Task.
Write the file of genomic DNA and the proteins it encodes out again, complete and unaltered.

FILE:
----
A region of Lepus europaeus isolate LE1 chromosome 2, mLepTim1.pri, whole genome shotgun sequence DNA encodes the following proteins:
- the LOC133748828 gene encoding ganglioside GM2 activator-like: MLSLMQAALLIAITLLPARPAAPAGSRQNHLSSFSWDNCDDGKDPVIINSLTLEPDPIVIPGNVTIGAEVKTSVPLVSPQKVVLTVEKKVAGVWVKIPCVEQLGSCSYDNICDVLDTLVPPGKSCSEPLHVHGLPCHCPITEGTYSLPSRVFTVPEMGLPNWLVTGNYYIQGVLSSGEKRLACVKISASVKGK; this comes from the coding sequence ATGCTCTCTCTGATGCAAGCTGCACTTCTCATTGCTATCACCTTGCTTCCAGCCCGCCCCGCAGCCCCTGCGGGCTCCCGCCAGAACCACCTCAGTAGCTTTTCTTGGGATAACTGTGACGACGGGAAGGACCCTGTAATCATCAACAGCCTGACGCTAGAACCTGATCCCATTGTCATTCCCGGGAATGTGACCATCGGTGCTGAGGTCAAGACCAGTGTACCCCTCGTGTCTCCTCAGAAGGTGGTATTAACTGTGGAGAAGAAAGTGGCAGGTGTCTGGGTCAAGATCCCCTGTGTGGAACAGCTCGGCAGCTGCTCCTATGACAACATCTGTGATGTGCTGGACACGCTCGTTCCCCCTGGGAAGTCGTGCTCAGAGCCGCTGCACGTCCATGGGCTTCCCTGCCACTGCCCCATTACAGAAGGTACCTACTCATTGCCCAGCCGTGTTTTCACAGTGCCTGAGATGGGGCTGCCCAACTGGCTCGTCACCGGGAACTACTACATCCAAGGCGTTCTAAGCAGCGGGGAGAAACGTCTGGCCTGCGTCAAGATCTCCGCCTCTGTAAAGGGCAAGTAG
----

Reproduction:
A region of Lepus europaeus isolate LE1 chromosome 2, mLepTim1.pri, whole genome shotgun sequence DNA encodes the following proteins:
- the LOC133748828 gene encoding ganglioside GM2 activator-like: MLSLMQAALLIAITLLPARPAAPAGSRQNHLSSFSWDNCDDGKDPVIINSLTLEPDPIVIPGNVTIGAEVKTSVPLVSPQKVVLTVEKKVAGVWVKIPCVEQLGSCSYDNICDVLDTLVPPGKSCSEPLHVHGLPCHCPITEGTYSLPSRVFTVPEMGLPNWLVTGNYYIQGVLSSGEKRLACVKISASVKGK; this comes from the coding sequence ATGCTCTCTCTGATGCAAGCTGCACTTCTCATTGCTATCACCTTGCTTCCAGCCCGCCCCGCAGCCCCTGCGGGCTCCCGCCAGAACCACCTCAGTAGCTTTTCTTGGGATAACTGTGACGACGGGAAGGACCCTGTAATCATCAACAGCCTGACGCTAGAACCTGATCCCATTGTCATTCCCGGGAATGTGACCATCGGTGCTGAGGTCAAGACCAGTGTACCCCTCGTGTCTCCTCAGAAGGTGGTATTAACTGTGGAGAAGAAAGTGGCAGGTGTCTGGGTCAAGATCCCCTGTGTGGAACAGCTCGGCAGCTGCTCCTATGACAACATCTGTGATGTGCTGGACACGCTCGTTCCCCCTGGGAAGTCGTGCTCAGAGCCGCTGCACGTCCATGGGCTTCCCTGCCACTGCCCCATTACAGAAGGTACCTACTCATTGCCCAGCCGTGTTTTCACAGTGCCTGAGATGGGGCTGCCCAACTGGCTCGTCACCGGGAACTACTACATCCAAGGCGTTCTAAGCAGCGGGGAGAAACGTCTGGCCTGCGTCAAGATCTCCGCCTCTGTAAAGGGCAAGTAG